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Judge: Fani Willis can stay on Trump case if Nathan Wade leaves

PoliticsJudge: Fani Willis can stay on Trump case if Nathan Wade leaves


An Atlanta-area judge on Friday said Fulton County District Attorney Fani Willis can remain on the case against former President Donald Trump so long as her ex-boyfriend, special prosecutor Nathan Wade, withdraws from the case.

Judge Scott McAfee presented the choice to Ms. Willis in a highly anticipated ruling on claims she should be disqualified because she enjoyed lavish trips and meals with Mr. Wade, who was hired in November 2021 for the taxpayer-funded job.

“The court finds the allegations and evidence legally insufficient to support a finding of an actual conflict of interest,” the judge wrote. “However, the appearance of impropriety remains and must be handled as previously outlined before the prosecution can proceed.”



Ms. Willis‘s relationship with Mr. Wade was an unexpected ripple in the case that shifted the spotlight from Mr. Trump‘s legal jeopardy to her personal life. The issue turned into a mini-trial of Ms. Willis and forced the couple, who said they split in mid-2023, to disclose intimate details of their relationship in a multi-day evidentiary hearing.

After two weeks of consideration and drafting his ruling, the judge took a Solomonic route to the problem and shifted the decision-making onto Ms. Willis.

He said Ms. Willis could choose to step aside alongside her office, forcing the Prosecuting Attorneys’ Council to reassign the case.


SEE ALSO: Trump will keep fighting Georgia case after Willis-Wade decision, lawyer says


Alternatively, Mr. Wade “can withdraw, allowing the District Attorney, the Defendants, and the public to move forward without his presence or remuneration distracting from and potentially compromising the merits of this case.”

Judge McAfee said there were “reasonable questions” about whether the prosecutorial pair testified truthfully about the timing of their relationship. The pair said they began dating after Mr. Wade was hired, but witnesses disputed that.

The judge said tossing the charges outright would not be appropriate.

“Ultimately, dismissal of the indictment is not the appropriate remedy to adequately dissipate the financial cloud of impropriety and potential untruthfulness found here,” he wrote.

The judge also chided Ms. Willis for suggesting criticism of Mr. Wade was racially motivated in a church speech to a majority-Black congregation around Martin Luther King Day.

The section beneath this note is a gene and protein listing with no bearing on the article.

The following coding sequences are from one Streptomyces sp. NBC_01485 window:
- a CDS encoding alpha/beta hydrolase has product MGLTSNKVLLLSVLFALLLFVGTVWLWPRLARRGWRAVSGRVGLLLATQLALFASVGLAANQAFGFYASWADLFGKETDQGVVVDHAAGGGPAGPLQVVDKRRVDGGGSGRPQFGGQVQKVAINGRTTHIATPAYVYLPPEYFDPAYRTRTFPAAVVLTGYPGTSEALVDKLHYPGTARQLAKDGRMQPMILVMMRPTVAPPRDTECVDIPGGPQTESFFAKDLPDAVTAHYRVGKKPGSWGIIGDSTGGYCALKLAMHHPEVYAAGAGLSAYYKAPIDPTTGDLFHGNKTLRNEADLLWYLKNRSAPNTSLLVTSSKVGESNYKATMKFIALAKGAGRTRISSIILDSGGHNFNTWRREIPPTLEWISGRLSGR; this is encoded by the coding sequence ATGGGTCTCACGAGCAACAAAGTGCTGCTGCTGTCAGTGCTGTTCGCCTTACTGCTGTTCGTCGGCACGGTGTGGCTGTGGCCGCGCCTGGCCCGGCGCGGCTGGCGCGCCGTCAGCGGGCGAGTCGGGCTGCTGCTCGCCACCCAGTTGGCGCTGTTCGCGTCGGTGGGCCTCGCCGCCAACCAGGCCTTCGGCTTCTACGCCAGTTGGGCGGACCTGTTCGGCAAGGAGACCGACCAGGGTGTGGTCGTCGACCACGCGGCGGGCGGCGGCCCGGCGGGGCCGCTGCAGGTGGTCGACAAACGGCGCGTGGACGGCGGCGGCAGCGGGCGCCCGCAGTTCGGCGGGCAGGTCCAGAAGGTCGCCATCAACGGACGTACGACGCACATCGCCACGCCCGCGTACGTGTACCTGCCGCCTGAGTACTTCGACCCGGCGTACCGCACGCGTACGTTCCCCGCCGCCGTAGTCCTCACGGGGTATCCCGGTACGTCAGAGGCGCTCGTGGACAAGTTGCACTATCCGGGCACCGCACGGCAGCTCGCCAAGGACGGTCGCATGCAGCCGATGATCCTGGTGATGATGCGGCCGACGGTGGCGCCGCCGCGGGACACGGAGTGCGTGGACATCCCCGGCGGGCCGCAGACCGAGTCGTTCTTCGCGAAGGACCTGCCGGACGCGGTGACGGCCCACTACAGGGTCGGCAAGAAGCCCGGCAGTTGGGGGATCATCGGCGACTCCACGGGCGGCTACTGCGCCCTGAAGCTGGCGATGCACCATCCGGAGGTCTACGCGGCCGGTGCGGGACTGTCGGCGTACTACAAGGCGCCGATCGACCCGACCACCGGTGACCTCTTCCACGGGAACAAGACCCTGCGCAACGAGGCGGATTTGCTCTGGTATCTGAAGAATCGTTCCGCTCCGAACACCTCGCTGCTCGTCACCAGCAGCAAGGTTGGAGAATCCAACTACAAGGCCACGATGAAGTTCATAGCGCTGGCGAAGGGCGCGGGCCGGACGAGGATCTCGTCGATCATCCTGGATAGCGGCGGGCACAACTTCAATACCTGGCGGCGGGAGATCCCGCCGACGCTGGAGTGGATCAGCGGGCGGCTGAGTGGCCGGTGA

“The court cannot find that this speech crossed the line to the point where the Defendants have been denied the opportunity for a fundamentally fair trial, or that it requires the district attorney’s disqualification,” he wrote.

“But it was still legally improper. Providing this type of public comment creates dangerous waters for the district attorney to wade further into.”

Ms. Willis began investigating Mr. Trump three years ago, based on his efforts to pressure Georgia Secretary of State Brad Raffensperger to dig up enough votes to overturn President Biden’s 2020 electoral victory in the state. A grand jury last year indicted Mr. Trump and his associates.

However, co-defendant Michael Roman filed a bombshell motion saying Ms. Willis had a romantic relationship with Mr. Wade, giving the pair an impermissible financial incentive to pursue the prosecution.

Mr. Trump‘s attorney, Steve Sadow, said he respected Friday’s decision, though disagreed with it.

“We believe that the Court did not afford appropriate significance to the prosecutorial misconduct of Willis and Wade, including the financial benefits, testifying untruthfully about when their personal relationship began, as well as Willis‘ extrajudicial MLK ‘church speech,’ where she played the race card and falsely accused the defendants and their counsel of racism,” Mr. Sadow said. We will use all legal options available as we continue to fight to end this case, which should never have been brought in the first place.”

In his ruling, Judge McAfee enumerated the trips Ms. Willis took with Mr. Wade, and how the DA said she reimbursed her boyfriend in cash.

The judge said the arrangement was “unusual” and it was concerning there was no corroborating evidence of the transactions, though it did not merit disqualification.

Judge McAfee also noted that Ms. Willis offered Mr. Wade‘s position to someone else first — former Gov. Roy Barnes — and Mr. Wade‘s rate of $250 per hour was relatively low by metro Atlanta standards for an attorney with Mr. Wade‘s experience.

Judge McAfee did hand Mr. Trump a win earlier in the week by dismissing three of the criminal counts against him, saying prosecutors weren’t specific enough in detailing the charges.

Mr. Trump faces 10 counts, including a violation of Georgia racketeering laws and several counts related to alleged conspiracies to commit forgery, make false statements and writings or make false filings.

His co-defendants face an assortment of charges that at times overlap with those against Mr. Trump.





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